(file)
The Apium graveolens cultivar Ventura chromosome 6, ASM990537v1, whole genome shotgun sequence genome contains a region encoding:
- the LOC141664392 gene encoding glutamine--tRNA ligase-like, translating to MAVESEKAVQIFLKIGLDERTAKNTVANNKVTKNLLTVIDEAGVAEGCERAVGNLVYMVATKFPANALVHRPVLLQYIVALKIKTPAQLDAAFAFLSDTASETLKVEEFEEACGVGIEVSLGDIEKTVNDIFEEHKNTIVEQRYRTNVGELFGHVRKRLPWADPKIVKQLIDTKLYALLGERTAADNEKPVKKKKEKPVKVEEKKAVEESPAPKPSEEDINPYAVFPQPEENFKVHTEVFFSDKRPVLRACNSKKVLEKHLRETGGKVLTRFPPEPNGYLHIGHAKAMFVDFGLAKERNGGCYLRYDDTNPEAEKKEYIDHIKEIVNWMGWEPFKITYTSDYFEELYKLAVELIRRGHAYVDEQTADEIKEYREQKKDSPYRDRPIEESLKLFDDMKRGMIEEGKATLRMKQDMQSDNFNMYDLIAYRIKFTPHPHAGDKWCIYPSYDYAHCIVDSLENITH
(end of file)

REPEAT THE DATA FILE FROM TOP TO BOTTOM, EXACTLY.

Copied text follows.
The Apium graveolens cultivar Ventura chromosome 6, ASM990537v1, whole genome shotgun sequence genome contains a region encoding:
- the LOC141664392 gene encoding glutamine--tRNA ligase-like, translating to MAVESEKAVQIFLKIGLDERTAKNTVANNKVTKNLLTVIDEAGVAEGCERAVGNLVYMVATKFPANALVHRPVLLQYIVALKIKTPAQLDAAFAFLSDTASETLKVEEFEEACGVGIEVSLGDIEKTVNDIFEEHKNTIVEQRYRTNVGELFGHVRKRLPWADPKIVKQLIDTKLYALLGERTAADNEKPVKKKKEKPVKVEEKKAVEESPAPKPSEEDINPYAVFPQPEENFKVHTEVFFSDKRPVLRACNSKKVLEKHLRETGGKVLTRFPPEPNGYLHIGHAKAMFVDFGLAKERNGGCYLRYDDTNPEAEKKEYIDHIKEIVNWMGWEPFKITYTSDYFEELYKLAVELIRRGHAYVDEQTADEIKEYREQKKDSPYRDRPIEESLKLFDDMKRGMIEEGKATLRMKQDMQSDNFNMYDLIAYRIKFTPHPHAGDKWCIYPSYDYAHCIVDSLENITH